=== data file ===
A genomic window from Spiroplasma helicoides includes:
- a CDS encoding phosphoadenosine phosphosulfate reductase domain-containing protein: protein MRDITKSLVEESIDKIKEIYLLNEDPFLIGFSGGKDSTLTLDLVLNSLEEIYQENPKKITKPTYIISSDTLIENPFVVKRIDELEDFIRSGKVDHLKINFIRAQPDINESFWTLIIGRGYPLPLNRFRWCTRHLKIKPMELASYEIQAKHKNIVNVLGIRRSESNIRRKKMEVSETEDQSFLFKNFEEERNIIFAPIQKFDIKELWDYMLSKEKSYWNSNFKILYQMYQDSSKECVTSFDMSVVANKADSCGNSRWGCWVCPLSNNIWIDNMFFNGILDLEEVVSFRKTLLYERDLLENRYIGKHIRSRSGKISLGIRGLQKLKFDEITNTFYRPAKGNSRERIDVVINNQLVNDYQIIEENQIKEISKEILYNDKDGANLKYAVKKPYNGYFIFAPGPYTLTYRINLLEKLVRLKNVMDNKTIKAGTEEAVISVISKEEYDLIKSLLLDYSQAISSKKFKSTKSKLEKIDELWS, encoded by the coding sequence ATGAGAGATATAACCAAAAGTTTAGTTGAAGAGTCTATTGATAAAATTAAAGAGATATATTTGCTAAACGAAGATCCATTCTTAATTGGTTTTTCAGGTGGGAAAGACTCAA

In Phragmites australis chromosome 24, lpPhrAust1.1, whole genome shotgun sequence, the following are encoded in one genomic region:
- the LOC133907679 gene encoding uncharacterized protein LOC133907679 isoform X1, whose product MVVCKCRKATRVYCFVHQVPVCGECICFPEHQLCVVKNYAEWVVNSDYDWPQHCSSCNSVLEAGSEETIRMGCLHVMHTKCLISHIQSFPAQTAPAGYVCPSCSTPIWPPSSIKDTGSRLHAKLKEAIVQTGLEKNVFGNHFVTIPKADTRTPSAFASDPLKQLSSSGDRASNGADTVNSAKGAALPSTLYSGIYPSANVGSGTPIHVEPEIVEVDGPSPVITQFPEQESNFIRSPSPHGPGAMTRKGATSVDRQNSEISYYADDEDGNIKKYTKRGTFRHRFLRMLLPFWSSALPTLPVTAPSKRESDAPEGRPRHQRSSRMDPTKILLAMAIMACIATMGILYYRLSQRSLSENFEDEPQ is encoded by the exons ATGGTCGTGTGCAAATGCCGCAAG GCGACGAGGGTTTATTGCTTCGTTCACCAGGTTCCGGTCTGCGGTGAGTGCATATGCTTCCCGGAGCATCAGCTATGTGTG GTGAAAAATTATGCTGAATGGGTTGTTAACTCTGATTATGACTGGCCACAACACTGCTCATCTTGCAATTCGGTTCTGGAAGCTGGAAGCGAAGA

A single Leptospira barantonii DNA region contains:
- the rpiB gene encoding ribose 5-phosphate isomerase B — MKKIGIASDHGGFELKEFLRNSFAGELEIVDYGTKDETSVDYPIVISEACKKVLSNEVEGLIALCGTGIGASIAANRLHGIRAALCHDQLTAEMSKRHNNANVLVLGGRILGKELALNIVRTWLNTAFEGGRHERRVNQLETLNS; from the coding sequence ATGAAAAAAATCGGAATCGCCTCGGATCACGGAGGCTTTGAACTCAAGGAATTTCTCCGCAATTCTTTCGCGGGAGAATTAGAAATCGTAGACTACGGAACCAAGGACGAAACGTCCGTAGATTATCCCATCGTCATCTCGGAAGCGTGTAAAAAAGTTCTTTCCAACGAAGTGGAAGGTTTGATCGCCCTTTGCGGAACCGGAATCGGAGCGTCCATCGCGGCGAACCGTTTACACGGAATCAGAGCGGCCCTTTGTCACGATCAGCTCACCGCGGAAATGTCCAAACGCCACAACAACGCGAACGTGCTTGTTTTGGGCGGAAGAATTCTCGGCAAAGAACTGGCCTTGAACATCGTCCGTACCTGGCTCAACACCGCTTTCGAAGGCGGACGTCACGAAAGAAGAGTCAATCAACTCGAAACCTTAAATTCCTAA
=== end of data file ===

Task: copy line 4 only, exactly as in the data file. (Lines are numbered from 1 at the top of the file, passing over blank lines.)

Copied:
- the LOC133907679 gene encoding uncharacterized protein LOC133907679 isoform X1, whose product MVVCKCRKATRVYCFVHQVPVCGECICFPEHQLCVVKNYAEWVVNSDYDWPQHCSSCNSVLEAGSEETIRMGCLHVMHTKCLISHIQSFPAQTAPAGYVCPSCSTPIWPPSSIKDTGSRLHAKLKEAIVQTGLEKNVFGNHFVTIPKADTRTPSAFASDPLKQLSSSGDRASNGADTVNSAKGAALPSTLYSGIYPSANVGSGTPIHVEPEIVEVDGPSPVITQFPEQESNFIRSPSPHGPGAMTRKGATSVDRQNSEISYYADDEDGNIKKYTKRGTFRHRFLRMLLPFWSSALPTLPVTAPSKRESDAPEGRPRHQRSSRMDPTKILLAMAIMACIATMGILYYRLSQRSLSENFEDEPQ is encoded by the exons ATGGTCGTGTGCAAATGCCGCAAG GCGACGAGGGTTTATTGCTTCGTTCACCAGGTTCCGGTCTGCGGTGAGTGCATATGCTTCCCGGAGCATCAGCTATGTGTG GTGAAAAATTATGCTGAATGGGTTGTTAACTCTGATTATGACTGGCCACAACACTGCTCATCTTGCAATTCGGTTCTGGAAGCTGGAAGCGAAGA